More tomorrow.

Ain't it something?

Piper, meet Everybody.





Everybody, meet Piper.




Charlotte is his favourite person so far.


Taking a sniff and a nibble of every thing in my yard proved to be an exhausting feat.


You'll be seeing a lot of him, I expect.

I'll be back tomorrow...right now the old cross-trainers are calling me and I need to go get my heartrate up for a bit.

In Which I Show Fondness for My Readers.

I've been meaning to post a progress picture of the Cap Shawl for ages, but the whole process made me tired just thinking about it. You slip all the stitches on as many needles as necessary, being really, really careful not to drop any of them, and you pin the whole works out, take a picture, and slip the stitches all back on to your needle. It takes ages.

And you see, my darlings, how much I love you - I did it.



I used five long circulars for this, and didn't get the entire thing done, which is why you only see a photo of about 45% of the outside edge. The rest is all bunched up on one needle at the bottom of the frame.
I am on row 107 of about 170, which is deceptive because the rows get longer and longer as you go. Then there is the knitted-on border, which will take tons of yarn and FOREVER to do. A more accurate idea of my progress would be to say, I have used up almost one of the three required balls of yarn.

Pretty, though, isn't it?

And tomorrow, precious poppets, is Puppy Pick-up Day. Pictures forthcoming!

Almost ready to cut off the tags

I think my new saddle's a winner! My test ride today went swimmingly. Willow always wigs out a bit when I put a new saddle on her; she's pretty sensitive. So she had to jig for a few minutes when I first got on, but before long she settled into a big-strided walk. I realized I had the stirrups a hole too short, but I decided not to mess with them lest Willow go back to jigging.

The trot was a little tight at first, too, but again Willow relaxed quickly and moved out in a nice, swingy fashion. Because of the too-short stirrups, I didn't bother trying to sit, but I can tell this saddle has a very comfortable feel.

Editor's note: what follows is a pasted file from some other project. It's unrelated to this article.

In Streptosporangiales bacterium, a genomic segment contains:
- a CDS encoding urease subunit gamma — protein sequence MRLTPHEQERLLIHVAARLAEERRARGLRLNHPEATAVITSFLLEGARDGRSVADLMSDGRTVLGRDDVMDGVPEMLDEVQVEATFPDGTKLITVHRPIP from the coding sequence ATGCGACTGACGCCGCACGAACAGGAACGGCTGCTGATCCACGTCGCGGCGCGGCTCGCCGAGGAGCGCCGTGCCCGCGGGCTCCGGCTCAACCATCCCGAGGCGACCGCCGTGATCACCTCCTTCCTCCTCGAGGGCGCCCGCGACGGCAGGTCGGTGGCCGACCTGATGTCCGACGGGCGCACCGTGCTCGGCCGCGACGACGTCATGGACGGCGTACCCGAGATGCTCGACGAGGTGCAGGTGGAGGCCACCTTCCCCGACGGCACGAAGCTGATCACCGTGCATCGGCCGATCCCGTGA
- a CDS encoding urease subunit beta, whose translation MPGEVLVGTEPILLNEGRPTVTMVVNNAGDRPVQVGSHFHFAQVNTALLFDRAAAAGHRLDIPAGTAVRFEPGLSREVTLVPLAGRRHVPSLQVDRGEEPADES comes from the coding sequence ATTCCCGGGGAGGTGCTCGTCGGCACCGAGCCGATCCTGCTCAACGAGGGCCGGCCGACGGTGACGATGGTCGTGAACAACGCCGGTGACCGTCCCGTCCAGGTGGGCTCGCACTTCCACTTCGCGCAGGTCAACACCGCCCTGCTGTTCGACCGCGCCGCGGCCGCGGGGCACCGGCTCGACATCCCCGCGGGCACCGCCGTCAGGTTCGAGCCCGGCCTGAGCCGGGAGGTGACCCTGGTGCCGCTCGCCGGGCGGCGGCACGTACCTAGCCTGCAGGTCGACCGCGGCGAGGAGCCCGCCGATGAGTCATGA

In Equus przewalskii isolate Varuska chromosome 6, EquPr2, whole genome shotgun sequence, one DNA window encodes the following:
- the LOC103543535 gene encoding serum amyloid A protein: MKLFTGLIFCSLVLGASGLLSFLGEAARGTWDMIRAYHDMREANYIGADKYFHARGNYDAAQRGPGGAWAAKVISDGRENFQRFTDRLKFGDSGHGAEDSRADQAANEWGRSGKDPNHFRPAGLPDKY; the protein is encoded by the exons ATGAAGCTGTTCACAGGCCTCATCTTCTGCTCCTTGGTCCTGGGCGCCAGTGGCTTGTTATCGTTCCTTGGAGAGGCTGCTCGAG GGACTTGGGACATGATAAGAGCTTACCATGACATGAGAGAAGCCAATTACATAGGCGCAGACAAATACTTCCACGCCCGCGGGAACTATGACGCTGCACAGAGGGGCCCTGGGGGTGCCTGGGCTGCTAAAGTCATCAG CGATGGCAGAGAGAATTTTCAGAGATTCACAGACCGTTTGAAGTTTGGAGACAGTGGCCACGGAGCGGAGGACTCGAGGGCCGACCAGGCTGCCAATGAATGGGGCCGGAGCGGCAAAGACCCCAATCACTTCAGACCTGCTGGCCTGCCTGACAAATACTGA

The canter was what all but sealed the deal for me. I started in right lead, where Willow tends to want to lean and galumph. This new saddle has bigger knee rolls than the Kieffer (in the Kieffer's defense, it was too small for me, so my knees tended to poke over the knee rolls). I found the knee rolls on the new saddle really helped me to help Willow to stay up in front. They gave me some much-needed leverage. For the first time in right lead canter, my seat felt secure enough to really influence each stride. And the left lead was just plain awesome.

Tomorrow I'll drop the stirrups a hole and see how that feels. If the longer stirrups feel right, then I'm going to keep the saddle. If the longer stirrups feel too long, then I'll probably swap the saddle for an 18.5" seat. Dressage Extensions has a generous test ride policy, by the way.

We had sunny skies and highs near 80 today, so I gave Willow her first bath of the year. Then I hand-grazed her for 45 minutes. She found a big patch of clover and pigged out. It was a good day.

Ask John Yoo

Do you need someone to write you a legal opinion to justify your questionable, illicit, barbaric, or just plain reprehensible actions? Problem solved!

Ask John Yoo!

I think it fits!